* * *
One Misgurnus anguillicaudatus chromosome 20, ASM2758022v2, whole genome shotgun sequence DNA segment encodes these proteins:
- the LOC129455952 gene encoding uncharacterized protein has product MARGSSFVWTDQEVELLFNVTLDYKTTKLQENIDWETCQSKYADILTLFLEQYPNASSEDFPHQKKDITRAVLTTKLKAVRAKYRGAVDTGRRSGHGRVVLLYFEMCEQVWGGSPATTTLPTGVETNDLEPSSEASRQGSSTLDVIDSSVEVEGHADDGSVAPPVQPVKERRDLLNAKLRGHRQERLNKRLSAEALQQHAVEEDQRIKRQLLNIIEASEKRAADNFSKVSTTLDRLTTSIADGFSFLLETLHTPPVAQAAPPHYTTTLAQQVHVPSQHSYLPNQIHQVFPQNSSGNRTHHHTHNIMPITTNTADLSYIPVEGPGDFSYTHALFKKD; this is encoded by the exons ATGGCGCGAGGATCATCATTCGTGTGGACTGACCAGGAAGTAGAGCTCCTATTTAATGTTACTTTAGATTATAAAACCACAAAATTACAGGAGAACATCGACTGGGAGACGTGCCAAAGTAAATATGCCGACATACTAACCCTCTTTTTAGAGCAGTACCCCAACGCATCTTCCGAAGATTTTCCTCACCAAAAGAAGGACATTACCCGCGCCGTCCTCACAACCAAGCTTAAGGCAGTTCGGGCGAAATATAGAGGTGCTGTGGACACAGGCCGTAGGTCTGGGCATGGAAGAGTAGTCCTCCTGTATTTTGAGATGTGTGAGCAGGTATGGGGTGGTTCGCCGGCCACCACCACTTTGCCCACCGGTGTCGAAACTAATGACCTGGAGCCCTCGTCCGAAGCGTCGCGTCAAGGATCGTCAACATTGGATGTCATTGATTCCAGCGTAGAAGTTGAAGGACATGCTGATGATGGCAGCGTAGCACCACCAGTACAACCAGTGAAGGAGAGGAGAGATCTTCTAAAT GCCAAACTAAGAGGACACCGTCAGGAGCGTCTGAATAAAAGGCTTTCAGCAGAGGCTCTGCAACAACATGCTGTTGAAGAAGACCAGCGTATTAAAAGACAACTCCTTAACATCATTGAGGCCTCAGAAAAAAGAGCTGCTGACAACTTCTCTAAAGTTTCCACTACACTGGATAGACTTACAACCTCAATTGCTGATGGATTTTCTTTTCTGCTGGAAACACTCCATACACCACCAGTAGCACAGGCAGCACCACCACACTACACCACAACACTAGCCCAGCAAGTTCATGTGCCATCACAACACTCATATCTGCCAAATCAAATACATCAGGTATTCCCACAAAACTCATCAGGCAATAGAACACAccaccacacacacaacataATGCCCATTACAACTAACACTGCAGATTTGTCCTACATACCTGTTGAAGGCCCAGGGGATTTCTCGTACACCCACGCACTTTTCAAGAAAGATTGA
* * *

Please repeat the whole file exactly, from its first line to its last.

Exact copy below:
One Misgurnus anguillicaudatus chromosome 20, ASM2758022v2, whole genome shotgun sequence DNA segment encodes these proteins:
- the LOC129455952 gene encoding uncharacterized protein has product MARGSSFVWTDQEVELLFNVTLDYKTTKLQENIDWETCQSKYADILTLFLEQYPNASSEDFPHQKKDITRAVLTTKLKAVRAKYRGAVDTGRRSGHGRVVLLYFEMCEQVWGGSPATTTLPTGVETNDLEPSSEASRQGSSTLDVIDSSVEVEGHADDGSVAPPVQPVKERRDLLNAKLRGHRQERLNKRLSAEALQQHAVEEDQRIKRQLLNIIEASEKRAADNFSKVSTTLDRLTTSIADGFSFLLETLHTPPVAQAAPPHYTTTLAQQVHVPSQHSYLPNQIHQVFPQNSSGNRTHHHTHNIMPITTNTADLSYIPVEGPGDFSYTHALFKKD; this is encoded by the exons ATGGCGCGAGGATCATCATTCGTGTGGACTGACCAGGAAGTAGAGCTCCTATTTAATGTTACTTTAGATTATAAAACCACAAAATTACAGGAGAACATCGACTGGGAGACGTGCCAAAGTAAATATGCCGACATACTAACCCTCTTTTTAGAGCAGTACCCCAACGCATCTTCCGAAGATTTTCCTCACCAAAAGAAGGACATTACCCGCGCCGTCCTCACAACCAAGCTTAAGGCAGTTCGGGCGAAATATAGAGGTGCTGTGGACACAGGCCGTAGGTCTGGGCATGGAAGAGTAGTCCTCCTGTATTTTGAGATGTGTGAGCAGGTATGGGGTGGTTCGCCGGCCACCACCACTTTGCCCACCGGTGTCGAAACTAATGACCTGGAGCCCTCGTCCGAAGCGTCGCGTCAAGGATCGTCAACATTGGATGTCATTGATTCCAGCGTAGAAGTTGAAGGACATGCTGATGATGGCAGCGTAGCACCACCAGTACAACCAGTGAAGGAGAGGAGAGATCTTCTAAAT GCCAAACTAAGAGGACACCGTCAGGAGCGTCTGAATAAAAGGCTTTCAGCAGAGGCTCTGCAACAACATGCTGTTGAAGAAGACCAGCGTATTAAAAGACAACTCCTTAACATCATTGAGGCCTCAGAAAAAAGAGCTGCTGACAACTTCTCTAAAGTTTCCACTACACTGGATAGACTTACAACCTCAATTGCTGATGGATTTTCTTTTCTGCTGGAAACACTCCATACACCACCAGTAGCACAGGCAGCACCACCACACTACACCACAACACTAGCCCAGCAAGTTCATGTGCCATCACAACACTCATATCTGCCAAATCAAATACATCAGGTATTCCCACAAAACTCATCAGGCAATAGAACACAccaccacacacacaacataATGCCCATTACAACTAACACTGCAGATTTGTCCTACATACCTGTTGAAGGCCCAGGGGATTTCTCGTACACCCACGCACTTTTCAAGAAAGATTGA